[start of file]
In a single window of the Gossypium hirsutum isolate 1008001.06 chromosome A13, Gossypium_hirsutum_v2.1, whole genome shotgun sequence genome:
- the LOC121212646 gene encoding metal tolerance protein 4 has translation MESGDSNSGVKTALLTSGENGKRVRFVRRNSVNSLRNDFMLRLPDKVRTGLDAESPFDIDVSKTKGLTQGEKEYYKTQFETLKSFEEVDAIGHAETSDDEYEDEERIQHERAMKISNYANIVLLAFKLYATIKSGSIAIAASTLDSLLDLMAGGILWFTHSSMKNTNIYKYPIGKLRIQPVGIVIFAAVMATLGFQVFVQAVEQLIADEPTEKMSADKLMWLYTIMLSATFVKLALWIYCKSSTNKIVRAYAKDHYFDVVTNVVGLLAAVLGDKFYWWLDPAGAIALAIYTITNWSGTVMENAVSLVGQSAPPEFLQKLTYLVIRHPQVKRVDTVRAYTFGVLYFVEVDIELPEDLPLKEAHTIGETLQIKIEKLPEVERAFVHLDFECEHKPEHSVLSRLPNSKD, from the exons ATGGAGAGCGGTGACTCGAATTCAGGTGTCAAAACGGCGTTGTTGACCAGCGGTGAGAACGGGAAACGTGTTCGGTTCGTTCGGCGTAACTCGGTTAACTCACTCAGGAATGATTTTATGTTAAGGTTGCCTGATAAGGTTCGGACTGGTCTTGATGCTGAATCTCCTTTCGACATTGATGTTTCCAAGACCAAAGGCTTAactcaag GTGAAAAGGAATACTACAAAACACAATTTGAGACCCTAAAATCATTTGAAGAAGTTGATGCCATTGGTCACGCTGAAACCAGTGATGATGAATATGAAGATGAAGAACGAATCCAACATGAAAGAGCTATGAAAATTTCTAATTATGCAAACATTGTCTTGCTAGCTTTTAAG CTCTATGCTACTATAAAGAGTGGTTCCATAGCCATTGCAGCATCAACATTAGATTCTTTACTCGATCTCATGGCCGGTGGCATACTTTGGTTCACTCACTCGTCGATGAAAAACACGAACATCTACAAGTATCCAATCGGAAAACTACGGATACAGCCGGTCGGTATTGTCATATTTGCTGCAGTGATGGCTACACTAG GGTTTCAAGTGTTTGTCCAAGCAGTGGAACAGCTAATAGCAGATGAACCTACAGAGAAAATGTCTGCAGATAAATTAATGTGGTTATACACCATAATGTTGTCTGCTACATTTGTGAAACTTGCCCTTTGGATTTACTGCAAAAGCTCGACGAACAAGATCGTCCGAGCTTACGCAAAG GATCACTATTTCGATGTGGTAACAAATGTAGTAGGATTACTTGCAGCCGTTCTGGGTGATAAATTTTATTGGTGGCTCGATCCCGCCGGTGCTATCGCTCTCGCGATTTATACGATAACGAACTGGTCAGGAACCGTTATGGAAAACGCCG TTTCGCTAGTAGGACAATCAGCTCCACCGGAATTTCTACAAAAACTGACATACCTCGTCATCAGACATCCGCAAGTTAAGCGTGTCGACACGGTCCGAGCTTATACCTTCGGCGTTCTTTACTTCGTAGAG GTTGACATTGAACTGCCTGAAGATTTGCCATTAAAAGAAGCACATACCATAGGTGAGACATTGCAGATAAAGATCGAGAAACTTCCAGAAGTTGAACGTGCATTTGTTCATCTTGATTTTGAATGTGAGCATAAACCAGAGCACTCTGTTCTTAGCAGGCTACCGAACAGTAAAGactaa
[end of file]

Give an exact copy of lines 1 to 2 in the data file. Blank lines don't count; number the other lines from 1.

In a single window of the Gossypium hirsutum isolate 1008001.06 chromosome A13, Gossypium_hirsutum_v2.1, whole genome shotgun sequence genome:
- the LOC121212646 gene encoding metal tolerance protein 4 has translation MESGDSNSGVKTALLTSGENGKRVRFVRRNSVNSLRNDFMLRLPDKVRTGLDAESPFDIDVSKTKGLTQGEKEYYKTQFETLKSFEEVDAIGHAETSDDEYEDEERIQHERAMKISNYANIVLLAFKLYATIKSGSIAIAASTLDSLLDLMAGGILWFTHSSMKNTNIYKYPIGKLRIQPVGIVIFAAVMATLGFQVFVQAVEQLIADEPTEKMSADKLMWLYTIMLSATFVKLALWIYCKSSTNKIVRAYAKDHYFDVVTNVVGLLAAVLGDKFYWWLDPAGAIALAIYTITNWSGTVMENAVSLVGQSAPPEFLQKLTYLVIRHPQVKRVDTVRAYTFGVLYFVEVDIELPEDLPLKEAHTIGETLQIKIEKLPEVERAFVHLDFECEHKPEHSVLSRLPNSKD, from the exons ATGGAGAGCGGTGACTCGAATTCAGGTGTCAAAACGGCGTTGTTGACCAGCGGTGAGAACGGGAAACGTGTTCGGTTCGTTCGGCGTAACTCGGTTAACTCACTCAGGAATGATTTTATGTTAAGGTTGCCTGATAAGGTTCGGACTGGTCTTGATGCTGAATCTCCTTTCGACATTGATGTTTCCAAGACCAAAGGCTTAactcaag GTGAAAAGGAATACTACAAAACACAATTTGAGACCCTAAAATCATTTGAAGAAGTTGATGCCATTGGTCACGCTGAAACCAGTGATGATGAATATGAAGATGAAGAACGAATCCAACATGAAAGAGCTATGAAAATTTCTAATTATGCAAACATTGTCTTGCTAGCTTTTAAG CTCTATGCTACTATAAAGAGTGGTTCCATAGCCATTGCAGCATCAACATTAGATTCTTTACTCGATCTCATGGCCGGTGGCATACTTTGGTTCACTCACTCGTCGATGAAAAACACGAACATCTACAAGTATCCAATCGGAAAACTACGGATACAGCCGGTCGGTATTGTCATATTTGCTGCAGTGATGGCTACACTAG GGTTTCAAGTGTTTGTCCAAGCAGTGGAACAGCTAATAGCAGATGAACCTACAGAGAAAATGTCTGCAGATAAATTAATGTGGTTATACACCATAATGTTGTCTGCTACATTTGTGAAACTTGCCCTTTGGATTTACTGCAAAAGCTCGACGAACAAGATCGTCCGAGCTTACGCAAAG GATCACTATTTCGATGTGGTAACAAATGTAGTAGGATTACTTGCAGCCGTTCTGGGTGATAAATTTTATTGGTGGCTCGATCCCGCCGGTGCTATCGCTCTCGCGATTTATACGATAACGAACTGGTCAGGAACCGTTATGGAAAACGCCG TTTCGCTAGTAGGACAATCAGCTCCACCGGAATTTCTACAAAAACTGACATACCTCGTCATCAGACATCCGCAAGTTAAGCGTGTCGACACGGTCCGAGCTTATACCTTCGGCGTTCTTTACTTCGTAGAG GTTGACATTGAACTGCCTGAAGATTTGCCATTAAAAGAAGCACATACCATAGGTGAGACATTGCAGATAAAGATCGAGAAACTTCCAGAAGTTGAACGTGCATTTGTTCATCTTGATTTTGAATGTGAGCATAAACCAGAGCACTCTGTTCTTAGCAGGCTACCGAACAGTAAAGactaa